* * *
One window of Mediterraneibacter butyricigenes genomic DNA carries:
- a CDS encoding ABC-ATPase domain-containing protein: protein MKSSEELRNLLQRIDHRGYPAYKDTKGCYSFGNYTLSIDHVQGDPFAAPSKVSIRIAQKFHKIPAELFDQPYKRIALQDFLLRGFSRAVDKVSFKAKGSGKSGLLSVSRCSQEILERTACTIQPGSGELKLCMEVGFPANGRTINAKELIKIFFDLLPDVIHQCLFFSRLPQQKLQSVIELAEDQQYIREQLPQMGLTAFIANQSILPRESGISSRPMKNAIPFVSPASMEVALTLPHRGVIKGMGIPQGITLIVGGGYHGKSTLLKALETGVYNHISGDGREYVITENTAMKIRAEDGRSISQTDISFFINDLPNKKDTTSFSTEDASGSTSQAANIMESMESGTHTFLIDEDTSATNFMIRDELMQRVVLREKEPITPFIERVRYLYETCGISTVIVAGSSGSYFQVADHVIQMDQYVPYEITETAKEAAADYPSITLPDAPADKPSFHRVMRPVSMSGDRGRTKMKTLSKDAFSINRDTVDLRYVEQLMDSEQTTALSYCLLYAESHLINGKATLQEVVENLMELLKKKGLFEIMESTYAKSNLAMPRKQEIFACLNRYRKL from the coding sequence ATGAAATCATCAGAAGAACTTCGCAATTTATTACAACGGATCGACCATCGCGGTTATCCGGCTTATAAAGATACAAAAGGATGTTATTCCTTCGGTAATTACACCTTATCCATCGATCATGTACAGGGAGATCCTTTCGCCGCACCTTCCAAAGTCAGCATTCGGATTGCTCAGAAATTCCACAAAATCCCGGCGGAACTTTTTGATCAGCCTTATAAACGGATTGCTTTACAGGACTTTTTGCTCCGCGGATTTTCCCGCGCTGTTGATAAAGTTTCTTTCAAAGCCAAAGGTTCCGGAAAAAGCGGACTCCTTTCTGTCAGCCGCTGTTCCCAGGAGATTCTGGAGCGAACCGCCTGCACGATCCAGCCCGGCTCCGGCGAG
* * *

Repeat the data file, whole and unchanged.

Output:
One window of Mediterraneibacter butyricigenes genomic DNA carries:
- a CDS encoding ABC-ATPase domain-containing protein: protein MKSSEELRNLLQRIDHRGYPAYKDTKGCYSFGNYTLSIDHVQGDPFAAPSKVSIRIAQKFHKIPAELFDQPYKRIALQDFLLRGFSRAVDKVSFKAKGSGKSGLLSVSRCSQEILERTACTIQPGSGELKLCMEVGFPANGRTINAKELIKIFFDLLPDVIHQCLFFSRLPQQKLQSVIELAEDQQYIREQLPQMGLTAFIANQSILPRESGISSRPMKNAIPFVSPASMEVALTLPHRGVIKGMGIPQGITLIVGGGYHGKSTLLKALETGVYNHISGDGREYVITENTAMKIRAEDGRSISQTDISFFINDLPNKKDTTSFSTEDASGSTSQAANIMESMESGTHTFLIDEDTSATNFMIRDELMQRVVLREKEPITPFIERVRYLYETCGISTVIVAGSSGSYFQVADHVIQMDQYVPYEITETAKEAAADYPSITLPDAPADKPSFHRVMRPVSMSGDRGRTKMKTLSKDAFSINRDTVDLRYVEQLMDSEQTTALSYCLLYAESHLINGKATLQEVVENLMELLKKKGLFEIMESTYAKSNLAMPRKQEIFACLNRYRKL from the coding sequence ATGAAATCATCAGAAGAACTTCGCAATTTATTACAACGGATCGACCATCGCGGTTATCCGGCTTATAAAGATACAAAAGGATGTTATTCCTTCGGTAATTACACCTTATCCATCGATCATGTACAGGGAGATCCTTTCGCCGCACCTTCCAAAGTCAGCATTCGGATTGCTCAGAAATTCCACAAAATCCCGGCGGAACTTTTTGATCAGCCTTATAAACGGATTGCTTTACAGGACTTTTTGCTCCGCGGATTTTCCCGCGCTGTTGATAAAGTTTCTTTCAAAGCCAAAGGTTCCGGAAAAAGCGGACTCCTTTCTGTCAGCCGCTGTTCCCAGGAGATTCTGGAGCGAACCGCCTGCACGATCCAGCCCGGCTCCGGCGAG